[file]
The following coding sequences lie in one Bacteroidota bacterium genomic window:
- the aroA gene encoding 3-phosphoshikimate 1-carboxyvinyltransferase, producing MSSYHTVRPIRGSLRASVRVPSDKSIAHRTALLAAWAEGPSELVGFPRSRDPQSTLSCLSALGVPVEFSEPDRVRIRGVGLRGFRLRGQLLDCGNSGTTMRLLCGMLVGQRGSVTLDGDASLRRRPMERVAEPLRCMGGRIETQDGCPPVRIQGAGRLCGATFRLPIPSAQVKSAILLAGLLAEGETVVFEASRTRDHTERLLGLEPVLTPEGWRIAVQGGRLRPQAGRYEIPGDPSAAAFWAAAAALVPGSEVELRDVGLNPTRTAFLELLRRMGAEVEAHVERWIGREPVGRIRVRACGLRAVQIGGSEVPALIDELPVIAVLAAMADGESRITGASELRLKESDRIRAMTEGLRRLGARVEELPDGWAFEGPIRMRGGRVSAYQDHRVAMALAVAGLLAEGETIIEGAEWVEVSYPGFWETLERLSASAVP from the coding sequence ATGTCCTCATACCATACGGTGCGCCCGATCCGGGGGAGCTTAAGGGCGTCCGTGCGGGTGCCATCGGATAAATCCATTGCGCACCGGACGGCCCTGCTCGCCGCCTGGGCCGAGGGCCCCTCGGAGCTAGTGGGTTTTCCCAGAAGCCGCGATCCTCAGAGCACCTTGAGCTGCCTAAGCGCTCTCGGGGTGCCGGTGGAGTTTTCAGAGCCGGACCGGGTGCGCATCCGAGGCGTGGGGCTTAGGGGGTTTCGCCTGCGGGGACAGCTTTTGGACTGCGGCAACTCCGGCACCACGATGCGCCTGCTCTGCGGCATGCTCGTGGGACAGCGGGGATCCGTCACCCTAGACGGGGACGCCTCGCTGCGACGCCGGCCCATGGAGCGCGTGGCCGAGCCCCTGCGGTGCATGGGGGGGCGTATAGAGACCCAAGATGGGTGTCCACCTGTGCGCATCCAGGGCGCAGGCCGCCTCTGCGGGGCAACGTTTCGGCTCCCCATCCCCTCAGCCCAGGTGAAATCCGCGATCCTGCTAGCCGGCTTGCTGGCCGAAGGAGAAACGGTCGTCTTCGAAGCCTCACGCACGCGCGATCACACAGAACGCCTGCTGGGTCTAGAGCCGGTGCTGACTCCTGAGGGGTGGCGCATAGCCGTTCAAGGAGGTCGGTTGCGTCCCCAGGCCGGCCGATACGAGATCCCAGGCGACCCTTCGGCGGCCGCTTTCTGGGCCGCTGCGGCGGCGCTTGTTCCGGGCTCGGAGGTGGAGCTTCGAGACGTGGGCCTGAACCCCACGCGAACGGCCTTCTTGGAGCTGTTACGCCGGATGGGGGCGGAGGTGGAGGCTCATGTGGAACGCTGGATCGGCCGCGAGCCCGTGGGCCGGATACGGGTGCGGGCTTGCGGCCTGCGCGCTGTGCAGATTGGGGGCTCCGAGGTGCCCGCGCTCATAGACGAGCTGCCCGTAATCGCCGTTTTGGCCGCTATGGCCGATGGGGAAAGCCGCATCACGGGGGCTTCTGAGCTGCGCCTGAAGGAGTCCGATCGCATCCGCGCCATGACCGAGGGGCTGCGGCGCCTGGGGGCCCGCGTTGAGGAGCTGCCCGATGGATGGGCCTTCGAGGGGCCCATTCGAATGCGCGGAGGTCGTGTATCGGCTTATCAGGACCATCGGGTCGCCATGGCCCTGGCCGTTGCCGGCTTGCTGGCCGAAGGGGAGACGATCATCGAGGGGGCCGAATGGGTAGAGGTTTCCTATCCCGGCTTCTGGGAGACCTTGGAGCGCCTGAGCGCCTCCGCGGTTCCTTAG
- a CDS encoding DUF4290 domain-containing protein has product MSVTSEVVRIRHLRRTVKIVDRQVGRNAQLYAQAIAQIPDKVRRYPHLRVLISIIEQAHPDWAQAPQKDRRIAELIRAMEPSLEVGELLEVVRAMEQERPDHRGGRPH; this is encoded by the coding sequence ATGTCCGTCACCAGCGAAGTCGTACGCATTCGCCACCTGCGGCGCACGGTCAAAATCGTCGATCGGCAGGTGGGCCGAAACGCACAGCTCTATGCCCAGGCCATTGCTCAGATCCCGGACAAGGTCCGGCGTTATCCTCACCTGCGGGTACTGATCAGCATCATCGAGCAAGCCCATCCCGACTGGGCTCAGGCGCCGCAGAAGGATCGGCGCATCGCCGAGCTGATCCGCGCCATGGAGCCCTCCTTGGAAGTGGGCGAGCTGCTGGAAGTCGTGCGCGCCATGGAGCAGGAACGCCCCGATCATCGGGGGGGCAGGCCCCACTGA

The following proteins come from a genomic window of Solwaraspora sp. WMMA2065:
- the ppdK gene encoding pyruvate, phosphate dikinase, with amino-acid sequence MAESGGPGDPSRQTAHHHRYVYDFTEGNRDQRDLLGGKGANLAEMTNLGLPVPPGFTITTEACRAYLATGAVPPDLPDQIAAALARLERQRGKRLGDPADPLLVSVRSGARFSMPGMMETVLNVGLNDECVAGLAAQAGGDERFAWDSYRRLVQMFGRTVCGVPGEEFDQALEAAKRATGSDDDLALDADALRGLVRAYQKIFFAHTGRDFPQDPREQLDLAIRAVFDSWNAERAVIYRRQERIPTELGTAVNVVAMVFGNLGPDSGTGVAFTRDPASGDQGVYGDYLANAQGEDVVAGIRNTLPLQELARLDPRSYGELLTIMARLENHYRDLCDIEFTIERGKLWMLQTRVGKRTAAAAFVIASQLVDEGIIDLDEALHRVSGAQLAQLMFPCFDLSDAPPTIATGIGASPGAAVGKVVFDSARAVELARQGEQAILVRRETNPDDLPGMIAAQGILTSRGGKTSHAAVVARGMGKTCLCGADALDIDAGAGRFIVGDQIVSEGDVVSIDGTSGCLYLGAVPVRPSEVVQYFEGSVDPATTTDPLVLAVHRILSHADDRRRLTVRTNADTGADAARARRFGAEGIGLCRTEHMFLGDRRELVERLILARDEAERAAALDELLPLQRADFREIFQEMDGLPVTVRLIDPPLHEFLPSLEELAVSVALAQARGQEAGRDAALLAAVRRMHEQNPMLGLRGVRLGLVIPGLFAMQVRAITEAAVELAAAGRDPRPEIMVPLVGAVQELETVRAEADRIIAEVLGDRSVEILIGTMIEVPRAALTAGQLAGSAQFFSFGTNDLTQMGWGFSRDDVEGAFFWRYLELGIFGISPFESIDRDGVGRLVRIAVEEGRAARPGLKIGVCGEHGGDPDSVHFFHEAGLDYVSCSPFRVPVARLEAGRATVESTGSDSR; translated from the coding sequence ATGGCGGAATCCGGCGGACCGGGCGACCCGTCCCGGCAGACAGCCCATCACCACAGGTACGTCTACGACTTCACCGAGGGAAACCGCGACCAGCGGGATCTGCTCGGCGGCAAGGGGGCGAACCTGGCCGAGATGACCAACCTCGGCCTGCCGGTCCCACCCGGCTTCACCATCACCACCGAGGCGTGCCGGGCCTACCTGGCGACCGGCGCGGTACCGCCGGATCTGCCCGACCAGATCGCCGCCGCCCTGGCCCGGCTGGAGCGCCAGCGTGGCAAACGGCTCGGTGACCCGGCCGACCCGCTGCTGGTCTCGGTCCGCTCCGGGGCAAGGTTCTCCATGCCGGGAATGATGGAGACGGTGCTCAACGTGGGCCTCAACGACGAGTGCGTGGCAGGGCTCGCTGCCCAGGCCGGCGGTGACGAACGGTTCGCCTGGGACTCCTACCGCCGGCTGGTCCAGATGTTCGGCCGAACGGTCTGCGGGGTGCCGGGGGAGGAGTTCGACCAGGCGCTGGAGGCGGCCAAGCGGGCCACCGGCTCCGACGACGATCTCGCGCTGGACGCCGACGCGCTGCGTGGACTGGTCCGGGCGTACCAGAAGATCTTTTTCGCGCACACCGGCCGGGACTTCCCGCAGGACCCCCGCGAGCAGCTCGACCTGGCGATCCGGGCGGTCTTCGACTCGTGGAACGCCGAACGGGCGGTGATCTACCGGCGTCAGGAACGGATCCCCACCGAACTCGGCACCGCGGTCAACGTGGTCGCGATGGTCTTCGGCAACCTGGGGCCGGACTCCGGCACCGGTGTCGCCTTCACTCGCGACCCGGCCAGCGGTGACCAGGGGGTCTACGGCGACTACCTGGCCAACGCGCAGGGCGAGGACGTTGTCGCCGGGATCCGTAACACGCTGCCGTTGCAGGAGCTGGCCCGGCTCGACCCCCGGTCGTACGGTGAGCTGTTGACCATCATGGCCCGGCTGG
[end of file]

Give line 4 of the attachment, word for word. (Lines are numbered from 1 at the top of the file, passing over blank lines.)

The following proteins come from a genomic window of Solwaraspora sp. WMMA2065: